The ladder seen here leads to a green wheel that firefighters can use to turn off the sprinkler system once a fire is under control. Press and Potter’s architect, George Ranalli, originally said that regulations prevented him from touching the mechanism and that the couple would have to shower next to the ladder. After some research, however, Ranalli discovered a regulation chain system that fits over the wheel.
AFTER: Press and Potter spared no expense in the new bathroom. Being in Tribeca, they knew that if they were to sell the loft in the future, the bathroom would have to appeal to high-end clients. “I wanted it to be beautiful,” Press says.
Mosaic Carrara marble tile covers the walls up to 8 feet and is capped with a black marble border tile. Carrara marble in a basket-weave pattern adorns the floor. Press estimates she spent $7,300 on tile and $7,800 on installation.
Here you can see the required sprinkler wheel with the chain system.
Floor tile: Bianco Carrara marble with Nero Marquina dots in basket-weave mosaic; wall tile: Carrara marble, polished white, mosaic offset brick pattern; border tile: polished black velvet marble, square mosaic, ⅝ inch
A wall-mounted toilet and recessed medicine cabinet make the most of the tight quarters, while mirrors help create more visual space.
Toilet: Aquia wall-hung with in-wall tank in Cotton, Toto; faucet, toilet paper holder and towel ring: Le Verre and La Crosse, Phylrich; vanity: Ronbow Venice, 30 and 9/16 inches; countertop: Carrara marble; sconces: Sophie 1 in polished nickel (WB1724PN), Murray Feiss; medicine cabinet:framed lit right-opening inset, large, Restoration Hardware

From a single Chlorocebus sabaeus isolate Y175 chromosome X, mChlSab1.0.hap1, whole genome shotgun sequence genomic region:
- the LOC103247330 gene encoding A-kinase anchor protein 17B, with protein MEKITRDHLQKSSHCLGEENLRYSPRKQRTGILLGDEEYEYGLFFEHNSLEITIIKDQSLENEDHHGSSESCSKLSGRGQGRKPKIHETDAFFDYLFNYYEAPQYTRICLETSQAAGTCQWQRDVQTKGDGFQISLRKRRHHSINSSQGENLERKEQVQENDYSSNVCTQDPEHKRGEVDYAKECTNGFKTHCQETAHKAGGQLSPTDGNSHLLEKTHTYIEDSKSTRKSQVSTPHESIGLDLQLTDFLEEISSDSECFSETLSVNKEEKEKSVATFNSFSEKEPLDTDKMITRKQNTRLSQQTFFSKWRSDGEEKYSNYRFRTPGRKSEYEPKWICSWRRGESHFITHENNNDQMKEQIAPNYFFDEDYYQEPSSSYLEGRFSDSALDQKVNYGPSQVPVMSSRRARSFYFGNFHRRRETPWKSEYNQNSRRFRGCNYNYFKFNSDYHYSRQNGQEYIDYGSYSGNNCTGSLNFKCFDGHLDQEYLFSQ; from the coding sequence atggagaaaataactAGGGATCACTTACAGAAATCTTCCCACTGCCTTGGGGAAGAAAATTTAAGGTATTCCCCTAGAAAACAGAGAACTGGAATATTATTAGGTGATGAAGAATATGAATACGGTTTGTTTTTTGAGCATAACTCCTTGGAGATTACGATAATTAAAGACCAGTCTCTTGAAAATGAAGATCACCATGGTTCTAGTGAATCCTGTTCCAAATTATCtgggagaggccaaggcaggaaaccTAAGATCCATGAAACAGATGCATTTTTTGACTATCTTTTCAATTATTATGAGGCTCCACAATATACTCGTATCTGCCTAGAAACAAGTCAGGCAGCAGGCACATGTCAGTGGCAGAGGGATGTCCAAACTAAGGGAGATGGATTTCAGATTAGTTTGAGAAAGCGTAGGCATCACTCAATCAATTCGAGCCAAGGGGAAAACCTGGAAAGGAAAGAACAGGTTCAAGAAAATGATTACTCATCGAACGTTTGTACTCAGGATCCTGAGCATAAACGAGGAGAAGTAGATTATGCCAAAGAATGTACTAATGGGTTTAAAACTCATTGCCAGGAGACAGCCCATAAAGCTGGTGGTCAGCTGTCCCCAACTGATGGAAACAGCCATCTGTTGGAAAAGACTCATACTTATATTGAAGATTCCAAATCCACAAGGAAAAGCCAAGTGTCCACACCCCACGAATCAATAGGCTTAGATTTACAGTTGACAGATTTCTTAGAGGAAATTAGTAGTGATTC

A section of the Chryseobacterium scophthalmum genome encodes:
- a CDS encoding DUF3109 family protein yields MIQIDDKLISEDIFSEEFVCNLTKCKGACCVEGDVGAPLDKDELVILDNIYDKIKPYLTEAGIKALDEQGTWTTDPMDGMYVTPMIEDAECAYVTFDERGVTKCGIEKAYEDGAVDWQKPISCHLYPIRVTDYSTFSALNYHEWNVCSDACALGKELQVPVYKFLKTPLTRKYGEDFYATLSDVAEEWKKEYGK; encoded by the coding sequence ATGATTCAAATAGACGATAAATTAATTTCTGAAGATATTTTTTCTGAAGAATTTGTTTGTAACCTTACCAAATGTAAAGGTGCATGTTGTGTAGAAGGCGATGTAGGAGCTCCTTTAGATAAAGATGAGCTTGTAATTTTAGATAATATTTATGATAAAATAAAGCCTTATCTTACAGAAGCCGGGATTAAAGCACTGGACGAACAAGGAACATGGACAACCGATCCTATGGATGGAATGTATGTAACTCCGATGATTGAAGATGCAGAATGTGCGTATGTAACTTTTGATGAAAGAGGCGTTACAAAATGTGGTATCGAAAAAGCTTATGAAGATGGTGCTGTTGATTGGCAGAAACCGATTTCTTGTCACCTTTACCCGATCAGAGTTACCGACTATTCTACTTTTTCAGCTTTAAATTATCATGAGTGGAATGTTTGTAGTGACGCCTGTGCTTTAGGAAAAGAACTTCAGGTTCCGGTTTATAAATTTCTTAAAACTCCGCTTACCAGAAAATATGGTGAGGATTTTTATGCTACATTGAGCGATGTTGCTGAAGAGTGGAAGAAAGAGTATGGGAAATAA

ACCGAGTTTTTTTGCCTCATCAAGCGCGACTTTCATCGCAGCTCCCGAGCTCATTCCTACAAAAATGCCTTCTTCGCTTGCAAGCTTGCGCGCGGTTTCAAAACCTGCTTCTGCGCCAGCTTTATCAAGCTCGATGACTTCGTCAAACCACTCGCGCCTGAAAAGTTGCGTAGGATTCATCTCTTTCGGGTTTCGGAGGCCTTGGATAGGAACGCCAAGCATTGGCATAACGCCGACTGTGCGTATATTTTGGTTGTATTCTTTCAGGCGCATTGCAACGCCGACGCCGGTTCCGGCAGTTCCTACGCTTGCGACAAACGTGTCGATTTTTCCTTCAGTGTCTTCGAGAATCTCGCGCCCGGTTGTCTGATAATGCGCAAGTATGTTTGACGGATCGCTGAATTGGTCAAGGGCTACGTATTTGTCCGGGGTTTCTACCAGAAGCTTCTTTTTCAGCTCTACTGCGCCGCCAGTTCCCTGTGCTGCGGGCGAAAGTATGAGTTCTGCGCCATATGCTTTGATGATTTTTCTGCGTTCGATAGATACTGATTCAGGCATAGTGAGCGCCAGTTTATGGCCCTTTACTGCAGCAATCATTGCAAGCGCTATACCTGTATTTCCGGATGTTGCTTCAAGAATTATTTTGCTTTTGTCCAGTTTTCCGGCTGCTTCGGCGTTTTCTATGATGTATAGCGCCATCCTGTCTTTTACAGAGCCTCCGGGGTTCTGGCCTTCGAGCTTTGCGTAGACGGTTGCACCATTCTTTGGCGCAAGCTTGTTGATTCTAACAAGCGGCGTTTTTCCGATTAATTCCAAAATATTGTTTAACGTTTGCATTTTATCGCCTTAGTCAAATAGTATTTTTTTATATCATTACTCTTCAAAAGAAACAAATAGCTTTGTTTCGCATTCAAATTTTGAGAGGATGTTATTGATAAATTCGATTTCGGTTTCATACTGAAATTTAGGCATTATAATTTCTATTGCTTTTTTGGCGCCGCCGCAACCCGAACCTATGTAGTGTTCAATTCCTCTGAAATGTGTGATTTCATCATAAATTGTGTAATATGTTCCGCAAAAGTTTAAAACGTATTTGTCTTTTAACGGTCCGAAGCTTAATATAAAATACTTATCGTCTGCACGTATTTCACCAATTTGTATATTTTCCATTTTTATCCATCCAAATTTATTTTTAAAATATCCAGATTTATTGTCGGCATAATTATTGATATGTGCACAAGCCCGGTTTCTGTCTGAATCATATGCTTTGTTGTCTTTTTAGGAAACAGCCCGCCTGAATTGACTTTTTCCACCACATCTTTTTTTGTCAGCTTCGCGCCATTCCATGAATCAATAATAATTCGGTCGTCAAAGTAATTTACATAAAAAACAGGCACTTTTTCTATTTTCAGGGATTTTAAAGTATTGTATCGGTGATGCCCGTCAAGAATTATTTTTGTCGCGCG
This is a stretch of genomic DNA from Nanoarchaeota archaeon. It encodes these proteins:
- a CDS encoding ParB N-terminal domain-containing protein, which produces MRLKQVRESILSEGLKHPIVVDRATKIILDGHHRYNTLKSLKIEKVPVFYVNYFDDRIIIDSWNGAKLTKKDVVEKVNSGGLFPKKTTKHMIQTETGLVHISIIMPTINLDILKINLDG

Polished nickel wall hooks, towel bar and towel rack provide storage options.
Double towel bar: Nicole, 24 inches, Alno; towel rack: Nicole, 24 inches, Alno; robe hook: Nicole, Alno
The frameless glass shower enclosure also helps create the appearance of more space, letting the eye travel back the full 8-foot length.
Looking from the bedroom into the bathroom, this photo shows how the bathroom had to be raised to accommodate new plumbing.
Walls moved: No, but the floor had to be raised to accommodate new plumbing.
Plumbing moved: Yes, from one side of the home to another
Plumbing replaced: Yes. There wasn’t any plumbing here before, so everything is new.
Professionals hired: George Ranalli Architect; Guy Gorodishtan, Kitchen Bathroom Plus (contractor)
Special features: Floor-to-ceiling marble; recessed niches and medicine cabinet
Savings: This was a whole-home remodel, and Press and Potter saved elsewhere in the project in order to go all out in the bathroom. ♦︎
5. From ‘Dark and Dreary’ to Light and Cheery
Location: Livermore, California
Designer: Homeowner Joanne Payling designed the space, chose the materials and worked with the contractor.
BEFORE: Nothing had been done to this hall bathroom since it was built in 1990. “It was dark and dreary, with a yellow light over a cracked sink,” says homeowner Joanne Payling. “It always depressed me to go in there.”